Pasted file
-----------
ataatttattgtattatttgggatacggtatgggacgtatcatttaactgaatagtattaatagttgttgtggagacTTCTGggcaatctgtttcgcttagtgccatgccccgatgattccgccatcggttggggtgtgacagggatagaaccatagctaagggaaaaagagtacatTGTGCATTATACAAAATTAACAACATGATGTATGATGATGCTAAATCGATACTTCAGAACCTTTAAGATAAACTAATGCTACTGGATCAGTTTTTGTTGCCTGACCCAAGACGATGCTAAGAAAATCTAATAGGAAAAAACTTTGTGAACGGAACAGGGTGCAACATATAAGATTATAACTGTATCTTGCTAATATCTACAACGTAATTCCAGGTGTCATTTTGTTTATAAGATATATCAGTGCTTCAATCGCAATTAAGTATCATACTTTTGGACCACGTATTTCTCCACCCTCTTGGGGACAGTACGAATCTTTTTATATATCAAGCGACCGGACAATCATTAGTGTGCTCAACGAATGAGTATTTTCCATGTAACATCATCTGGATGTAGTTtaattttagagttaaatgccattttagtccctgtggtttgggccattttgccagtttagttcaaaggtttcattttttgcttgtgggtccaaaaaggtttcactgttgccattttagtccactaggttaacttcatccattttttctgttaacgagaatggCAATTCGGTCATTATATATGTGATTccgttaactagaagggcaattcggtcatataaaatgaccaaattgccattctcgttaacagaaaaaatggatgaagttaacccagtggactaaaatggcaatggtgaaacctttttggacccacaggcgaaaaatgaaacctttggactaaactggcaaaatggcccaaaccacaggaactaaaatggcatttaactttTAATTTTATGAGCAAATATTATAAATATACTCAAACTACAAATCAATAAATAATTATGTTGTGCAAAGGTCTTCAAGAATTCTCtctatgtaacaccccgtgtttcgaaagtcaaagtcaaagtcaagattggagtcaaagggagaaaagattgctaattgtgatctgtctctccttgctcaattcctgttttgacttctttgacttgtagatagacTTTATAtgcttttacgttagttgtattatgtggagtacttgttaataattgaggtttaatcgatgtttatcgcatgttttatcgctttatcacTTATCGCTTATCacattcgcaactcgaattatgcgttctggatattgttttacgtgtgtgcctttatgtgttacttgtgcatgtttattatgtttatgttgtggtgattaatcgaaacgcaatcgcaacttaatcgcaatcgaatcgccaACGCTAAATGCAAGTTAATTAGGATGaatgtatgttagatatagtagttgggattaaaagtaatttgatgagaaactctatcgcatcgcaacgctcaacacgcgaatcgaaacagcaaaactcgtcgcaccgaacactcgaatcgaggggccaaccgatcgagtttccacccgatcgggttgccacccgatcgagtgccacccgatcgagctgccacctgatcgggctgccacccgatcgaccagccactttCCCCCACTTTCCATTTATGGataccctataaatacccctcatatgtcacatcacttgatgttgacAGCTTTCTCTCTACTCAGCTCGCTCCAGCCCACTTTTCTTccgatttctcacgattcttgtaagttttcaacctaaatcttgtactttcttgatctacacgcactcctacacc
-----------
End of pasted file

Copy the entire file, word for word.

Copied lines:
ataatttattgtattatttgggatacggtatgggacgtatcatttaactgaatagtattaatagttgttgtggagacTTCTGggcaatctgtttcgcttagtgccatgccccgatgattccgccatcggttggggtgtgacagggatagaaccatagctaagggaaaaagagtacatTGTGCATTATACAAAATTAACAACATGATGTATGATGATGCTAAATCGATACTTCAGAACCTTTAAGATAAACTAATGCTACTGGATCAGTTTTTGTTGCCTGACCCAAGACGATGCTAAGAAAATCTAATAGGAAAAAACTTTGTGAACGGAACAGGGTGCAACATATAAGATTATAACTGTATCTTGCTAATATCTACAACGTAATTCCAGGTGTCATTTTGTTTATAAGATATATCAGTGCTTCAATCGCAATTAAGTATCATACTTTTGGACCACGTATTTCTCCACCCTCTTGGGGACAGTACGAATCTTTTTATATATCAAGCGACCGGACAATCATTAGTGTGCTCAACGAATGAGTATTTTCCATGTAACATCATCTGGATGTAGTTtaattttagagttaaatgccattttagtccctgtggtttgggccattttgccagtttagttcaaaggtttcattttttgcttgtgggtccaaaaaggtttcactgttgccattttagtccactaggttaacttcatccattttttctgttaacgagaatggCAATTCGGTCATTATATATGTGATTccgttaactagaagggcaattcggtcatataaaatgaccaaattgccattctcgttaacagaaaaaatggatgaagttaacccagtggactaaaatggcaatggtgaaacctttttggacccacaggcgaaaaatgaaacctttggactaaactggcaaaatggcccaaaccacaggaactaaaatggcatttaactttTAATTTTATGAGCAAATATTATAAATATACTCAAACTACAAATCAATAAATAATTATGTTGTGCAAAGGTCTTCAAGAATTCTCtctatgtaacaccccgtgtttcgaaagtcaaagtcaaagtcaagattggagtcaaagggagaaaagattgctaattgtgatctgtctctccttgctcaattcctgttttgacttctttgacttgtagatagacTTTATAtgcttttacgttagttgtattatgtggagtacttgttaataattgaggtttaatcgatgtttatcgcatgttttatcgctttatcacTTATCGCTTATCacattcgcaactcgaattatgcgttctggatattgttttacgtgtgtgcctttatgtgttacttgtgcatgtttattatgtttatgttgtggtgattaatcgaaacgcaatcgcaacttaatcgcaatcgaatcgccaACGCTAAATGCAAGTTAATTAGGATGaatgtatgttagatatagtagttgggattaaaagtaatttgatgagaaactctatcgcatcgcaacgctcaacacgcgaatcgaaacagcaaaactcgtcgcaccgaacactcgaatcgaggggccaaccgatcgagtttccacccgatcgggttgccacccgatcgagtgccacccgatcgagctgccacctgatcgggctgccacccgatcgaccagccactttCCCCCACTTTCCATTTATGGataccctataaatacccctcatatgtcacatcacttgatgttgacAGCTTTCTCTCTACTCAGCTCGCTCCAGCCCACTTTTCTTccgatttctcacgattcttgtaagttttcaacctaaatcttgtactttcttgatctacacgcactcctacacc